August Wilson had a fraught relationship to Pittsburgh, Pennsylvania, the city of his birth, yet in his literary imagination he returned again and again to his hometown, setting nine out of the ten plays in the neighbourhood of the Hill District. For Wilson, home is collapsed with exile, and such a schism – the pull toward, and the problems of, claiming a home – is manifest throughout his dramaturgy in the repeated tropes of deeds, property, land, and fences, which find particular resonance in Radio Golf, a play he was finishing in the final weeks of his life. Wilson's dramatic vision of home, which he relentlessly probed throughout his career, pivots on the axis of displacement. This article maintains that, in Wilson's Pittsburgh Cycle, the gentrification of the Hill District (which was the result of a national urban renewal project) and urban migration are metonyms of the African diaspora, the initial and most devastating breach of home.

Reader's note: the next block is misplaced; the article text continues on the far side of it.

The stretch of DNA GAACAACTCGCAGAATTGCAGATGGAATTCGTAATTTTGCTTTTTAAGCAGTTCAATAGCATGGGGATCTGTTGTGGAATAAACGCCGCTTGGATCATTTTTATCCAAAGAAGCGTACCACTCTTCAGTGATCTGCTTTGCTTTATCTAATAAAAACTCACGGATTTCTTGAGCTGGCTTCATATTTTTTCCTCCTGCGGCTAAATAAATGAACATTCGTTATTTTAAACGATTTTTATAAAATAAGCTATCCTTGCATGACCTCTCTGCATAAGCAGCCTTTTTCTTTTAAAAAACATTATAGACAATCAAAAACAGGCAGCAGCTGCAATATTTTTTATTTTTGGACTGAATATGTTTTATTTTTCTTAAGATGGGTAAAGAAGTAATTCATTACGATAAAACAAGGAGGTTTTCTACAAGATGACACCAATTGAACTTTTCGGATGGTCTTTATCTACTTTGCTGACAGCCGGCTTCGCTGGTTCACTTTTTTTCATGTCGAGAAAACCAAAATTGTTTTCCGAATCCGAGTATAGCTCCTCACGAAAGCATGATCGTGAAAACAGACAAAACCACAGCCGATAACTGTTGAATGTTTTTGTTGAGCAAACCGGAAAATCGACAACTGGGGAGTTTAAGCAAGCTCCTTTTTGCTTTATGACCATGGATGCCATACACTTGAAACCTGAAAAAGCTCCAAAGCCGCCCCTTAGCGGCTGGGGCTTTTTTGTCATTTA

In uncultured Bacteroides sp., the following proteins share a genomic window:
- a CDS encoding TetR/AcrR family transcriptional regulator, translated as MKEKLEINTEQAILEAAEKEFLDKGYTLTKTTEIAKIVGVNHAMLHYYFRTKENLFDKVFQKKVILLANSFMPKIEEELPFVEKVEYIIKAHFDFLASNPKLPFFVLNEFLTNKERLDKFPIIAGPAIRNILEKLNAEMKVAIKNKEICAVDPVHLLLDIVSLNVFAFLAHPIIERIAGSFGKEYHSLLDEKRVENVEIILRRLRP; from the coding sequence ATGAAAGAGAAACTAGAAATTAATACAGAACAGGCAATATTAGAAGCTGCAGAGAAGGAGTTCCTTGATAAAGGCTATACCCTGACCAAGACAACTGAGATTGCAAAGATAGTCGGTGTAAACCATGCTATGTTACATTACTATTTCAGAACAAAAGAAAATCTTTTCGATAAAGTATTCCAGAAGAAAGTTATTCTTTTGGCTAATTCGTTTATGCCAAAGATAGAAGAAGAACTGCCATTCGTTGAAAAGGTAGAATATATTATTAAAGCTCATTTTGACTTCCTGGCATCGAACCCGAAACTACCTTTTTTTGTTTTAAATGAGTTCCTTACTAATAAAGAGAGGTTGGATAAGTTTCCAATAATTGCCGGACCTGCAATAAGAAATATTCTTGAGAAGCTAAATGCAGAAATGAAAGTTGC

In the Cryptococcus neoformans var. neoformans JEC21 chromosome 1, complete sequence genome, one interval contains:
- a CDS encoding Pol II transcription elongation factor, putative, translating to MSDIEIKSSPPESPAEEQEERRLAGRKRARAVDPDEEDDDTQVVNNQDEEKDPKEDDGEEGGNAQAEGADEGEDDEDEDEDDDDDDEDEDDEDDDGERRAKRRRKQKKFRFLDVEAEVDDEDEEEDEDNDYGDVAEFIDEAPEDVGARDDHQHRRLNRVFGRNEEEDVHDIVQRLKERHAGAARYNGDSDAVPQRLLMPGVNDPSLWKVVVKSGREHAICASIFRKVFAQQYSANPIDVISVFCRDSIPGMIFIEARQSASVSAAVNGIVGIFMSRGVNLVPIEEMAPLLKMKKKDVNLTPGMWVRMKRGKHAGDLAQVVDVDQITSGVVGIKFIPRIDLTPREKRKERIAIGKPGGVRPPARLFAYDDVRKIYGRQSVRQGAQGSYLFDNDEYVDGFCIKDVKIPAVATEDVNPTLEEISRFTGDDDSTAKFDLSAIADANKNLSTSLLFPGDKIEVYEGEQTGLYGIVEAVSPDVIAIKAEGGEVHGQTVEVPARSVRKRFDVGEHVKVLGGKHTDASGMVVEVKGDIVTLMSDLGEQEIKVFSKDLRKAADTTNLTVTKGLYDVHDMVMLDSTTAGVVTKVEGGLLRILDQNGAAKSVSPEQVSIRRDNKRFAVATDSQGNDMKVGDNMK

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pp. 44-61
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